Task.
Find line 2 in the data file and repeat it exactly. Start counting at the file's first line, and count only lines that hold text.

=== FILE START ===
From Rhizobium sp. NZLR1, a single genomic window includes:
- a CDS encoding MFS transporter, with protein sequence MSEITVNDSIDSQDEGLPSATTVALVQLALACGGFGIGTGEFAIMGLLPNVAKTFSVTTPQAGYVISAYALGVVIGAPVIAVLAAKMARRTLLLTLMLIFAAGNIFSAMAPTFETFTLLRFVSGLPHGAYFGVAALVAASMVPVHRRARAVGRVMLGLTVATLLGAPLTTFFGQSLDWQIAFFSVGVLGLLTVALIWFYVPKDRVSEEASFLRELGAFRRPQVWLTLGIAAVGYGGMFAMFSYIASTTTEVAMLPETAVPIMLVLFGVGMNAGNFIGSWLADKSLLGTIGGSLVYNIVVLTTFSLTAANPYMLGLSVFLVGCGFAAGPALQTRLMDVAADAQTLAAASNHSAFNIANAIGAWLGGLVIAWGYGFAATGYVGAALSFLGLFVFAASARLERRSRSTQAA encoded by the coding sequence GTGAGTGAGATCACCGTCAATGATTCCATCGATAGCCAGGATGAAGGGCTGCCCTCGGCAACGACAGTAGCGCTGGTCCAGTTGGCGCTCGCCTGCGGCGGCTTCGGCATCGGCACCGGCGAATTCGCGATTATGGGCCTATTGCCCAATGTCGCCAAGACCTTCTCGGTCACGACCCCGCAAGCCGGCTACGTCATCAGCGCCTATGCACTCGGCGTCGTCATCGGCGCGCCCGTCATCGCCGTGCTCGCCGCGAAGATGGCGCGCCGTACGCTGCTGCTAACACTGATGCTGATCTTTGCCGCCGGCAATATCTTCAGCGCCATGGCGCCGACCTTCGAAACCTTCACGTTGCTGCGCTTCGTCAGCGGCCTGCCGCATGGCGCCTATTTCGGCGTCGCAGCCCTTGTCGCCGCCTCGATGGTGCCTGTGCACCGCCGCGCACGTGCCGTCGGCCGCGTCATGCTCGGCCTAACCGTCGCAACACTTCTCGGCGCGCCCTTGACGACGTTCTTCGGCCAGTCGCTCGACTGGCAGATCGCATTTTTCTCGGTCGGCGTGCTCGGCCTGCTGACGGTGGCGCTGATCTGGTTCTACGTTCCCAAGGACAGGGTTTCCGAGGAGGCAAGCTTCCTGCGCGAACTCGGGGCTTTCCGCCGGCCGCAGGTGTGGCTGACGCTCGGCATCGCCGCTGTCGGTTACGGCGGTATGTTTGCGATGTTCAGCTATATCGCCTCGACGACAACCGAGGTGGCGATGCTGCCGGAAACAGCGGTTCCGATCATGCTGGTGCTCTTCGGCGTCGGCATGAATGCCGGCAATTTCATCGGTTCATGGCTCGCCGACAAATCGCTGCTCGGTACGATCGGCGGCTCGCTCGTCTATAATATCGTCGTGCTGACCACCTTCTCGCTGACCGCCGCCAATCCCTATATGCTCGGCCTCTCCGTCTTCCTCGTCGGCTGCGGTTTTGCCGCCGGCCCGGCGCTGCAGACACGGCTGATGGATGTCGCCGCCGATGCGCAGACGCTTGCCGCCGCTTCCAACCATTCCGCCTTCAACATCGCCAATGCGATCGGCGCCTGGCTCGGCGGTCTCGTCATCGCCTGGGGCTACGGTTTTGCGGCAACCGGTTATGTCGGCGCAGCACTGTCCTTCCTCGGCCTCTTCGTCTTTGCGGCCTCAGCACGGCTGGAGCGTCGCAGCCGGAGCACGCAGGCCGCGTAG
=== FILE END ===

- a CDS encoding MFS transporter, with protein sequence MSEITVNDSIDSQDEGLPSATTVALVQLALACGGFGIGTGEFAIMGLLPNVAKTFSVTTPQAGYVISAYALGVVIGAPVIAVLAAKMARRTLLLTLMLIFAAGNIFSAMAPTFETFTLLRFVSGLPHGAYFGVAALVAASMVPVHRRARAVGRVMLGLTVATLLGAPLTTFFGQSLDWQIAFFSVGVLGLLTVALIWFYVPKDRVSEEASFLRELGAFRRPQVWLTLGIAAVGYGGMFAMFSYIASTTTEVAMLPETAVPIMLVLFGVGMNAGNFIGSWLADKSLLGTIGGSLVYNIVVLTTFSLTAANPYMLGLSVFLVGCGFAAGPALQTRLMDVAADAQTLAAASNHSAFNIANAIGAWLGGLVIAWGYGFAATGYVGAALSFLGLFVFAASARLERRSRSTQAA encoded by the coding sequence GTGAGTGAGATCACCGTCAATGATTCCATCGATAGCCAGGATGAAGGGCTGCCCTCGGCAACGACAGTAGCGCTGGTCCAGTTGGCGCTCGCCTGCGGCGGCTTCGGCATCGGCACCGGCGAATTCGCGATTATGGGCCTATTGCCCAATGTCGCCAAGACCTTCTCGGTCACGACCCCGCAAGCCGGCTACGTCATCAGCGCCTATGCACTCGGCGTCGTCATCGGCGCGCCCGTCATCGCCGTGCTCGCCGCGAAGATGGCGCGCCGTACGCTGCTGCTAACACTGATGCTGATCTTTGCCGCCGGCAATATCTTCAGCGCCATGGCGCCGACCTTCGAAACCTTCACGTTGCTGCGCTTCGTCAGCGGCCTGCCGCATGGCGCCTATTTCGGCGTCGCAGCCCTTGTCGCCGCCTCGATGGTGCCTGTGCACCGCCGCGCACGTGCCGTCGGCCGCGTCATGCTCGGCCTAACCGTCGCAACACTTCTCGGCGCGCCCTTGACGACGTTCTTCGGCCAGTCGCTCGACTGGCAGATCGCATTTTTCTCGGTCGGCGTGCTCGGCCTGCTGACGGTGGCGCTGATCTGGTTCTACGTTCCCAAGGACAGGGTTTCCGAGGAGGCAAGCTTCCTGCGCGAACTCGGGGCTTTCCGCCGGCCGCAGGTGTGGCTGACGCTCGGCATCGCCGCTGTCGGTTACGGCGGTATGTTTGCGATGTTCAGCTATATCGCCTCGACGACAACCGAGGTGGCGATGCTGCCGGAAACAGCGGTTCCGATCATGCTGGTGCTCTTCGGCGTCGGCATGAATGCCGGCAATTTCATCGGTTCATGGCTCGCCGACAAATCGCTGCTCGGTACGATCGGCGGCTCGCTCGTCTATAATATCGTCGTGCTGACCACCTTCTCGCTGACCGCCGCCAATCCCTATATGCTCGGCCTCTCCGTCTTCCTCGTCGGCTGCGGTTTTGCCGCCGGCCCGGCGCTGCAGACACGGCTGATGGATGTCGCCGCCGATGCGCAGACGCTTGCCGCCGCTTCCAACCATTCCGCCTTCAACATCGCCAATGCGATCGGCGCCTGGCTCGGCGGTCTCGTCATCGCCTGGGGCTACGGTTTTGCGGCAACCGGTTATGTCGGCGCAGCACTGTCCTTCCTCGGCCTCTTCGTCTTTGCGGCCTCAGCACGGCTGGAGCGTCGCAGCCGGAGCACGCAGGCCGCGTAG